Selecting your Hearing Aids
Our specialists will assist you in selecting the optimum hearing aid possible based on your hearing needs and your financial ressources.
While you choose your Hearing Aids,
you will have two choices to make:
The style of your hearing aid
The level of technology of your hearing aid
The price will depend essentially on the technology you will choose rather than the style. The different technologies offer different sound quality as well as many options like directional microphones, noise reduction, wind noise management, feedback cancellation (whistling), automatic or manual telephone coils, etc.
The specialist will inform you of the different styles and technologies available, according to your hearing loss and your needs.
Style of Hearing Aids
Click on the images below to see how it looks like
Ear Canal Impression
The ear impression is a ”cast” of the ear and the foundation for all custom devices. It is crucial to obtain a good-quality ear impression. Any deficiencies in the ear impression may result in a poor-fitting custom ear piece and can negatively impact the patient experience.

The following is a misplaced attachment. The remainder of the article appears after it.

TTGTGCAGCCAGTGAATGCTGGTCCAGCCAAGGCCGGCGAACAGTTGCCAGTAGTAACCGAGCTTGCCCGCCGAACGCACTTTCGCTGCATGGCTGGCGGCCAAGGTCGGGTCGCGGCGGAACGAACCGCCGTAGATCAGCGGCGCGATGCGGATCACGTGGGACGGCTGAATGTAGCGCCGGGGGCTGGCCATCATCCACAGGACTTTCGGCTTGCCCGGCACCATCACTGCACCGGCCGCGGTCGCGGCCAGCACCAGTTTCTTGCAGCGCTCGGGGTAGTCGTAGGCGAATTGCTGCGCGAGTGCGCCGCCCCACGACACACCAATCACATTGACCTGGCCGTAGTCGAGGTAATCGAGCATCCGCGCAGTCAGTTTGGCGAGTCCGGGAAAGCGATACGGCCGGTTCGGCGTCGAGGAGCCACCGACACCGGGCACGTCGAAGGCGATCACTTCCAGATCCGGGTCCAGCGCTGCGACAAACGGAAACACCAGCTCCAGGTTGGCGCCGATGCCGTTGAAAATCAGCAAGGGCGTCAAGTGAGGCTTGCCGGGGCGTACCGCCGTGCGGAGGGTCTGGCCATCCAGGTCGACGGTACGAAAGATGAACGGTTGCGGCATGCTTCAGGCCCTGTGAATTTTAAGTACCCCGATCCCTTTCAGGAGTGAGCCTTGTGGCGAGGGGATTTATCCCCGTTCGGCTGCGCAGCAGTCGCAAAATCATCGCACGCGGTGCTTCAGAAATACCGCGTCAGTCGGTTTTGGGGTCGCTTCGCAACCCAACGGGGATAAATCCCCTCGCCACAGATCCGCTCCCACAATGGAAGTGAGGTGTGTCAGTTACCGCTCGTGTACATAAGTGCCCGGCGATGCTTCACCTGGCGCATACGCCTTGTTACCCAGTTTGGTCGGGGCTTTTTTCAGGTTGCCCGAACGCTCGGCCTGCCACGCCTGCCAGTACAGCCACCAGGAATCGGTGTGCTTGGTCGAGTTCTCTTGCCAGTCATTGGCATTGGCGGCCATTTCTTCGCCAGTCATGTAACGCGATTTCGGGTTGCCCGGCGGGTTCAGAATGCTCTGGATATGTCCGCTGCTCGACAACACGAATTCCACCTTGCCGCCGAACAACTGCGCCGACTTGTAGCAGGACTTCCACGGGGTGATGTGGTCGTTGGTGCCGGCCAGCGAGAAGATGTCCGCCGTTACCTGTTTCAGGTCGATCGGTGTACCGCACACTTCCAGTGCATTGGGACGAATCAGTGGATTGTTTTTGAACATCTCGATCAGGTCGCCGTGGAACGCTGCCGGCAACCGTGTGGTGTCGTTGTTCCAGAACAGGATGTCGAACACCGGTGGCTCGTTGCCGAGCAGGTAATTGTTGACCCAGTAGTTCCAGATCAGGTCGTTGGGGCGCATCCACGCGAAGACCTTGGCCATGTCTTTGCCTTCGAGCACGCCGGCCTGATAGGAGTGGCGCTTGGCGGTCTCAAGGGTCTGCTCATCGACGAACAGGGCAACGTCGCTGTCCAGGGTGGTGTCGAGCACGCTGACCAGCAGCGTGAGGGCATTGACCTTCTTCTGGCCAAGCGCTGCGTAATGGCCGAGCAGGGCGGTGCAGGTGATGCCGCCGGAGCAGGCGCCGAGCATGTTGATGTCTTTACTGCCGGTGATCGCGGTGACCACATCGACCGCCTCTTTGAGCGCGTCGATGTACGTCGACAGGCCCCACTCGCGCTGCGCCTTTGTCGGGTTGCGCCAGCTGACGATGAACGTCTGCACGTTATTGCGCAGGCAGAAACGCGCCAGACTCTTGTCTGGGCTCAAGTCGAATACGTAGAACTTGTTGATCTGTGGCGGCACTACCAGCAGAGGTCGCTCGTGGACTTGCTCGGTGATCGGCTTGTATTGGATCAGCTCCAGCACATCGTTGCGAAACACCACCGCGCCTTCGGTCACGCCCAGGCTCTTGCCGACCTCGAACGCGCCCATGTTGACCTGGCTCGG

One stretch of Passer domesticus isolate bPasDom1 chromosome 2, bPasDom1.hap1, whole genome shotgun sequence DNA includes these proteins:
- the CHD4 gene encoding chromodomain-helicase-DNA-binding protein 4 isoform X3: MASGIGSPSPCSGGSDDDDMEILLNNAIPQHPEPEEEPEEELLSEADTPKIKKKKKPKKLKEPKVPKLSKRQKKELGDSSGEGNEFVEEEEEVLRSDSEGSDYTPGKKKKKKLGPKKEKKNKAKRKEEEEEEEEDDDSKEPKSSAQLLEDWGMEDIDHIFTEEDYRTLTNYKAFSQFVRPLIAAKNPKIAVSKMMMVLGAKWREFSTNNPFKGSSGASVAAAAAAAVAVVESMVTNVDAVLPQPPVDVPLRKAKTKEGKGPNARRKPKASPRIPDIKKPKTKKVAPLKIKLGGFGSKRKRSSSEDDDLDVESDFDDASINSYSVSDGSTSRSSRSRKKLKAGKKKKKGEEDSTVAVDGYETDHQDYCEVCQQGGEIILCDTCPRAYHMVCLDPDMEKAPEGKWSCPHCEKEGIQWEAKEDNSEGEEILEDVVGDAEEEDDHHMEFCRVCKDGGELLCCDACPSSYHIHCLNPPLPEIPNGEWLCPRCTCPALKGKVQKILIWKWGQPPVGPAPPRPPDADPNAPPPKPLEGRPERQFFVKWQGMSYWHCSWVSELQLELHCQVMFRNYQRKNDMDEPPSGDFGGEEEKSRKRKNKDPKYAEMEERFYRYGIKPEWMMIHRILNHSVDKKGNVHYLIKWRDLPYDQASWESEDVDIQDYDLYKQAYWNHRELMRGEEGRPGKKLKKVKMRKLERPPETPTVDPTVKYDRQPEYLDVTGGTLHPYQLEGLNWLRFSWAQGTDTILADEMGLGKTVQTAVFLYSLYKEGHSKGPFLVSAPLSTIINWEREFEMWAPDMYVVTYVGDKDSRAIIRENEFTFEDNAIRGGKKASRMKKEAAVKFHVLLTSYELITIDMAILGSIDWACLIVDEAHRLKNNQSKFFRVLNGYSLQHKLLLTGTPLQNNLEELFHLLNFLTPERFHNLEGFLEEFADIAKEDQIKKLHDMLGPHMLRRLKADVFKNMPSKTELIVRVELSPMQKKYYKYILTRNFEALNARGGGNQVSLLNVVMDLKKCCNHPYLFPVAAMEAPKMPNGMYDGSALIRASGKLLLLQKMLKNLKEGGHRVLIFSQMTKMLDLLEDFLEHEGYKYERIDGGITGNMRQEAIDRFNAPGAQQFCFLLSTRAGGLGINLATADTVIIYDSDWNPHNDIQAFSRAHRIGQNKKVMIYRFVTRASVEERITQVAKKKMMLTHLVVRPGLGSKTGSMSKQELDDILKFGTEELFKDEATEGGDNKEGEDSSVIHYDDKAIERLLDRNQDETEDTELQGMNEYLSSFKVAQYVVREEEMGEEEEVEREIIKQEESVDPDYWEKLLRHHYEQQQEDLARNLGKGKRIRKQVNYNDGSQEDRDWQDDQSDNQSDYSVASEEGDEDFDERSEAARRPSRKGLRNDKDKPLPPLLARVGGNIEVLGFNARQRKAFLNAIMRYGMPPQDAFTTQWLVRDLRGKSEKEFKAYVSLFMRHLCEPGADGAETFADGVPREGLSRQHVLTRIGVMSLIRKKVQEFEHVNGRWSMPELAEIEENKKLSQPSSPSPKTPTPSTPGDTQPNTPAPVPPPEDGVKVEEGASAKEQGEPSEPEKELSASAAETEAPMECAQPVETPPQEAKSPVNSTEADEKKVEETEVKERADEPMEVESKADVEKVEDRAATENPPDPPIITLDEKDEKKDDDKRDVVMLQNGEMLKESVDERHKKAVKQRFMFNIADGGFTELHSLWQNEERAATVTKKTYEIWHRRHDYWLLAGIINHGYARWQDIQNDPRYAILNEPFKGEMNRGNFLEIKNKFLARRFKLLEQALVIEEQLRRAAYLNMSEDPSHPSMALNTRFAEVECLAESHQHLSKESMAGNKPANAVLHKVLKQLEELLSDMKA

A good impression will consist of a canal length 2 to 4 millimeters beyond the second bend. The helix, concha bowl and ear canal should be completely filled and smooth. There should be no gaps or imperfections in the impression.
We start with a visualization of the external auditory canal to ensure there is no obstruction due to earwax accumulation.
An Otobloc blocker is inserted into the ear canal to protect the eardrum during the imprint process.
The silicone material is then injected into the ear.
This last picture shows a full mold.
Real Ear Mesurement
The sound tests help ensure that their frequencies are amplified by the specific needs of the user.
A microphone is inserted into the ear canal to capture the frequencies emitted by the prosthesis.
The hearing aid is then attached to the microphone in order to measure the noise level specified. The microphone (clear tube) picks up sound and transmits the results to a specialized software that translates the sound into a graph.
The audiologist then explains the test results to the patient and if needed, the necessary adjustments to ensure optimal performance of the prosthesis.